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A Proposal to Save the Middle Class … by Cutting Carbon Pollution

For related articles and more information, please visit OCA's Environment and Climate Resource Center page and our Organic Transitions page.

During the climate-bill fights of 2009-10 - how long ago they seem! - my main interaction with fans of the policy known as "cap and dividend" was listening to them complain about the Waxman-Markey bill. They were one of many factions in the climate coalition who thought they had the extraordinary luxury of derogating actual, live climate policy proposals in favor of fairy-tale alternatives. After all, everyone knew by then that America was going to do something about climate change, right? Why not dig in one's heels on wonky policy distinctions, like a petulant child incensed at receiving the wrong brand of toy?

Of course, we now understand that the American Clean Energy and Security Act was the one credible chance at comprehensive climate legislation we are likely to see in the U.S. for the next decade at least - by which time our emissions should have peaked if the world is to have a chance at avoiding disastrous climate changes. It was our shot. There's a good chance it never could have passed the Senate even with unified support from climate hawks, but we'll never know, will we?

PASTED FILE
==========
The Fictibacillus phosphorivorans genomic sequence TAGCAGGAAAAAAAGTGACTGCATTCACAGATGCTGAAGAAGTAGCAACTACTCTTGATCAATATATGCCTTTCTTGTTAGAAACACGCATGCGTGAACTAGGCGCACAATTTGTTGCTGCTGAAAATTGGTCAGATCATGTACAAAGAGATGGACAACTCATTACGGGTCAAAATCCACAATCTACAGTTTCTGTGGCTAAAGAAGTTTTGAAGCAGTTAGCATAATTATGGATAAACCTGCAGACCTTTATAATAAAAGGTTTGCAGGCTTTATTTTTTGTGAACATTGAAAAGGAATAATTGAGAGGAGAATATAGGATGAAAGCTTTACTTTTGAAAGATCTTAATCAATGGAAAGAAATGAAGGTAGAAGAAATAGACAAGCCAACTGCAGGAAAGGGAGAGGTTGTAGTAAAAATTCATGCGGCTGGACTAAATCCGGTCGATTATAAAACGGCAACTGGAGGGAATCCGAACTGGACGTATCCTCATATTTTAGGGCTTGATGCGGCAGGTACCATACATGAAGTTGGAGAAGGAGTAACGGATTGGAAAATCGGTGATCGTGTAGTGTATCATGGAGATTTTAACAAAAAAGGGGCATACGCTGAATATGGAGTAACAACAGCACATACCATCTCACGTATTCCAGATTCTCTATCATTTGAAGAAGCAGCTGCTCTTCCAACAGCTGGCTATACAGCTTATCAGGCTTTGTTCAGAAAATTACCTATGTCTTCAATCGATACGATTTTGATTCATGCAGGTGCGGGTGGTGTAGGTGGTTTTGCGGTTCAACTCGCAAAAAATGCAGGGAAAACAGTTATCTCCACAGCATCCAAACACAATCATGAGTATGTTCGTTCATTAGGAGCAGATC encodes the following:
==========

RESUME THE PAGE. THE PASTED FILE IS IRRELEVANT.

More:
Anyway. All that is in the past. I'm over it now. Wait   hang on. [Takes deep breath.] OK, now I'm over it.


All comprehensive climate policies are equally impossible in our current political milieu, so we might as well have some blue-sky discussions. It was in that spirit that I recently read With Liberty and Dividends for All: How to Save Our Middle Class When Jobs Don't Pay Enough, the new book by Peter Barnes, co-founder of Working Assets and the earliest and most articulate defender of cap-and-dividend. Barnes stopped by the Grist offices to chat about it last week (and made an elevator pitch for the idea - in an actual elevator).

Yes, I keep saying "cap and dividend" without explaining it, which is annoying. Before getting to that part, though, let's take a step back and look at Barnes' larger framework.

He starts with a simple premise: The good-paying jobs that created and supported the U.S. middle class in those halcyon decades after World War II are never coming back. The reasons range from globalization to automation to hyper-capitalism that favors capital over labor, but none of the trends show any signs of reversing. America has disguised this grim situation with cheap consumer goods and cheap consumer credit, but those are no longer enough. Stagnant wages, low-paying jobs, and escalating inequality are the new normal.  
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